Source: Hong Kong Government special administrative region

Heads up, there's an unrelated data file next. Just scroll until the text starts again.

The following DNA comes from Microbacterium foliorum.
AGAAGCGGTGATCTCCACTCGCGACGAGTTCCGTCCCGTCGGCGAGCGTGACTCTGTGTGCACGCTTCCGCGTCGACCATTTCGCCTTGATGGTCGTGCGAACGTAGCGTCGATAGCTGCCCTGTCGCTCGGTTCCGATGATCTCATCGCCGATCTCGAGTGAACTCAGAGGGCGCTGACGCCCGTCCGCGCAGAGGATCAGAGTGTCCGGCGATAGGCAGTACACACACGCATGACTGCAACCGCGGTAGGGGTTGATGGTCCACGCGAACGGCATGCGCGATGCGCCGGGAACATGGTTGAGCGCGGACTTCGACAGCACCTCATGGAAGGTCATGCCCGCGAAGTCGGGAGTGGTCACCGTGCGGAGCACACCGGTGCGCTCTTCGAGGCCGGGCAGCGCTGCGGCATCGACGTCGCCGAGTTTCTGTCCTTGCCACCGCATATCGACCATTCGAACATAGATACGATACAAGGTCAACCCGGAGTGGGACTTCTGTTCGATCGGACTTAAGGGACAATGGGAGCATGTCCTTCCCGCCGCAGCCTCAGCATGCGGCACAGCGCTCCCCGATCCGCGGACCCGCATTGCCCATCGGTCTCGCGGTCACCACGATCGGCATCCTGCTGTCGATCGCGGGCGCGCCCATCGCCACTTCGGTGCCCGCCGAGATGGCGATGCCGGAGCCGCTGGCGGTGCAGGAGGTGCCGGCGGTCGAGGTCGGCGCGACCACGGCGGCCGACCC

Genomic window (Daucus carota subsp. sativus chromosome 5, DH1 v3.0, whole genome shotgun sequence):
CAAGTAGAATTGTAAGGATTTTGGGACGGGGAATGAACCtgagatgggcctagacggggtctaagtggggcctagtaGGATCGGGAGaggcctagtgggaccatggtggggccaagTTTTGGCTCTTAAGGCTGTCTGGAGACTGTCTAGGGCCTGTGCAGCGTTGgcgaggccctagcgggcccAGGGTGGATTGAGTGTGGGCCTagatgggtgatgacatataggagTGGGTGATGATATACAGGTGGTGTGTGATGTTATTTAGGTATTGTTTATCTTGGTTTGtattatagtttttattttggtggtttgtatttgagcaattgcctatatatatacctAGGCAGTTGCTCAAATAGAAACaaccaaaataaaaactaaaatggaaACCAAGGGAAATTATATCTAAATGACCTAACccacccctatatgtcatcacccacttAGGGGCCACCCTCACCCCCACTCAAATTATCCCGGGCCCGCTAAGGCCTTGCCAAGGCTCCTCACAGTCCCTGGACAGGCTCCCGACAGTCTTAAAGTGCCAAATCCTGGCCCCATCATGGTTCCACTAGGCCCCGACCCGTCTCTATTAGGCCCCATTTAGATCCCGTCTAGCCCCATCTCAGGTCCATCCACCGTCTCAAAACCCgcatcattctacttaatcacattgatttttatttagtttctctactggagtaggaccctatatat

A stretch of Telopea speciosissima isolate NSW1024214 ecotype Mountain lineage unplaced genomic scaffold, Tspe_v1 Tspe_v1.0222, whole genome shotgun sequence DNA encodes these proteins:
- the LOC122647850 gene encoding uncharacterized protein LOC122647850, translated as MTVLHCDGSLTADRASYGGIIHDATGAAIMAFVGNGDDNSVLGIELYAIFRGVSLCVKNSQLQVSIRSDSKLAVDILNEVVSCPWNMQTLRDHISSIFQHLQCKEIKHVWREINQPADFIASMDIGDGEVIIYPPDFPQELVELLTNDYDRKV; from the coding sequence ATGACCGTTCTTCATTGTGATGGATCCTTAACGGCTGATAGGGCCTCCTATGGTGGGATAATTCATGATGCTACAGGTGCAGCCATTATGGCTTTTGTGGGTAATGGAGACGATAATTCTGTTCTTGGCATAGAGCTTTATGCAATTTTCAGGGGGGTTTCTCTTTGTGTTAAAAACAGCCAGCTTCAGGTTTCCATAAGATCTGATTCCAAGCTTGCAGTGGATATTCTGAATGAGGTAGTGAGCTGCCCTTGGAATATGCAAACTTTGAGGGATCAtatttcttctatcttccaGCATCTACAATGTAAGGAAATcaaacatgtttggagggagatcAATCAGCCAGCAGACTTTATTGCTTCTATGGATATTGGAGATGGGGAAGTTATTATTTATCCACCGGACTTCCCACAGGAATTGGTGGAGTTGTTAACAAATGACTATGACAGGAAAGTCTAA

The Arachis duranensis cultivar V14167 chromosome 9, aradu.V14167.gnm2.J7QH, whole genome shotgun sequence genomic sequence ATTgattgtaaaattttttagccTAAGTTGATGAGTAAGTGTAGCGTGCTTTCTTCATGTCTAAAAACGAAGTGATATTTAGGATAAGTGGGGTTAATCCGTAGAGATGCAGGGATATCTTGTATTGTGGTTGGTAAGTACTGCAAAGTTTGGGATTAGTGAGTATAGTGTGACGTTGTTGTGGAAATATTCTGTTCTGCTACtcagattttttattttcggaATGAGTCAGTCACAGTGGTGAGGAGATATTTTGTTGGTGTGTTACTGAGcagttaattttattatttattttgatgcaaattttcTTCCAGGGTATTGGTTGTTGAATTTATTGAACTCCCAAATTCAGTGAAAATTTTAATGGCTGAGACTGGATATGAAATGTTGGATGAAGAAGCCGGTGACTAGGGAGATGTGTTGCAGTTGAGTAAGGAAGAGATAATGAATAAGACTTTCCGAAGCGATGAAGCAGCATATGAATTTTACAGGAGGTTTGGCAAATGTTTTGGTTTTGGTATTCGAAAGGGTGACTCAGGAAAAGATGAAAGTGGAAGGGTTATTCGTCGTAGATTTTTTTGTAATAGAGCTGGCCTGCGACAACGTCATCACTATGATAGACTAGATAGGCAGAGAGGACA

Following is the speech by the Financial Secretary, Mr Paul Chan, at the ASHK Hong Kong Actuarial Summit today (November 25):Peter (President of Actuarial Society Hong Kong, Mr Peter Duran), Moses (Chairman of Insurance Authority, Dr Moses Cheng), distinguished guests, ladies and gentlemen, Good morning. I’m pleased to take part in the inaugural Hong Kong Actuarial Summit. Your first Summit, of course, was scheduled to take place last November, then rescheduled for May. But it has been a trying time for Hong Kong this past year, and more. So it is a pleasure, finally, to be able to speak to you. An honour to congratulate the Actuarial Society of Hong Kong for its perseverance and innovation for this welcome inaugural Summit. Your first and, I hope, your last virtual Summit. I’m told there are some 300 of you taking part in the two-day conference. High-profile actuarial, insurance, finance and other industry professionals, each of you, in one way or another, manages risk as an integral part of the job. Day in, day out. Risk has never been more central or more immediate in so many ways to Hong Kong. To the people we work with, live with and share this extraordinary city with. Ladies and gentlemen, I count on you, and the Actuarial Society of Hong Kong, to do what you have long done – so well, for so many – and that’s to continue to serve the public interest, at large. With your essential help, I am confident we will find a way forward for Hong Kong. For all of us. The Hong Kong insurance industry continues to show the way forward, both for our community and our economy. The industry employs more than 100,000 people. Last year, Hong Kong’s insurance penetration exceeded 19 per cent, ranking second globally. In this deeply challenging time, that is certainly something to cheer about. At last count, 13 of the world’s top 20 insurers conducted insurance business here. They bring technical expertise and innovation to our insurance industry, enhancing Hong Kong’s status as an international insurance hub. The actuarial profession has long played an instrumental role in the industry’s success, I’m pleased to say. Since its incorporation in 1994, the Actuarial Society of Hong Kong has been central to that success. Over the years, the Society has developed a variety of technical standards. In contributing to the professionalism of actuaries, the Society helps ensure a prosperous future for the industry and for Hong Kong. Speaking of contributions, in March, the interest rate of 30-year US treasury bonds hovered at about 1.5 per cent, that after nosediving to a record low of 0.99 per cent, given COVID-19 and the myriad uncertainties it presents. Thanks to a timely Society review, insurance companies now have the option of using a set of modified parameters to determine long-term insurance liabilities. This Summit puts a clear and compelling spotlight on the future – your future, one that will offer far-reaching prospects through such national priorities as the Greater Bay Area development and the Belt and Road Initiative. One that will reap wide-ranging opportunity through predictive analytics, artificial intelligence and other new and emerging technology. The Hong Kong SAR Government is determined to help the industry realise this outsized promise. It’s one of the reasons we established the independent Insurance Authority. With the Central Government’s support, Mainland insurers can now issue catastrophe bonds – better known as cat bonds – in Hong Kong. And, in July, legislative amendments to enable the issuance of insurance-linked securities, including cat bonds, was passed by the Legislative Council. The same bill also expands the scope of insurable risks by captive insurers in Hong Kong. In July, legislation was also taken forward to reduce the profits tax rate by 50 per cent to 8.25 per cent for marine and specialty insurance businesses. No less important, legislation was tabled to enhance the framework for the supervision of insurance groups, where the group’s holding company is incorporated in Hong Kong. I’m hopeful that the two measures will be implemented early next year. Allow me, for a moment, to turn to health protection and retirement planning, two major Hong Kong issues closely related to insurance and the actuarial profession. Hong Kong enjoys among the world’s longest life expectancy. That reality will demand more effort in creating workable health protection and retirement planning programmes. And we’re doing that. In my 2018-19 Budget, I announced tax incentive related to premiums on the Voluntary Health Insurance Scheme and the Qualified Deferred Annuity Policy, as well as voluntary contributions to the MPF Scheme. They are designed to offer long-term protection alternatives for our aging population and the under-insured segment of the community. The tax-deductible offerings have been well-received by the community. More than 140 000 deferred annuity policies have been sold to date, while over 500 000 people were insured under the Voluntary Health Insurance Scheme in its first year of implementation. For the insurance industry, that presents long-term business opportunity. The future will also present challenges. The Risk-Based Capital solvency framework, now being formulated, will bring fundamental changes to the insurance industry. Under the Risk-Based Capital framework, insurers will be able to quantify capital requirements that reflect their underlying risks. More important, the new framework will raise corporate governance and risk-management practices, thanks to a better understanding of their risk profile. Actuaries plays a pivotal role in these developments. As the industry refines its risk and business strategies, your support will ensure better product offerings, robust investment strategies and the economic stability they promise. Innovation, whether introduced by industry or government, works only as well as the talent that drives it. Since 2016, the Government has been developing young professionals through the Pilot Programme to Enhance Talent Training for the Insurance Sector . As of last month, more than 5 500 practitioners have participated in courses under the Insurance Pilot Programme. Offerings include technical aspects and the latest international regulation developments for the insurance industry. I am also pleased to note that the Hong Kong Academy of Finance was established in June last year. It’s backed by the HKMA, SFC, IA and MPFA. The Academy brings together academia and training institutes, as well as industry and the regulatory community in a concerted effort to develop financial leadership and promote research collaboration. I’m confident the Academy will help us maintain Hong Kong’s status as Asia’s leading international financial centre. I know my colleagues in the Financial Services and the Treasury Bureau, as well as the IA, are working closely with the Actuarial Society of Hong Kong to promote your profession. I wholeheartedly support such efforts. They will ensure better policyholder services and enhanced protection of their interests. And that can only mean more business for you down the road. As for today’s business road, we all know it’s a rough one, full of sudden stops, hairpin turns and baffling signs everywhere you look. That said, the Government is committed to doing all we can to boost Hong Kong’s status as an international insurance hub and risk-management centre. To help reduce your financial burden, the Government has announced several rounds of wide-ranging support measures this year. The IA has also enabled the non-face-to-face distribution of specific products, while promoting Insurtech. The people, and the businesses, of Hong Kong are remarkably resilient. And I am confident that, working together, we will overcome today’s pandemic and its daunting challenges. My thanks to the Actuarial Society of Hong Kong for this welcome opportunity to speak to you. I wish you all a rewarding two days at the Hong Kong Actuarial Summit. And the best of business, health and risk management in 2021. Thank you.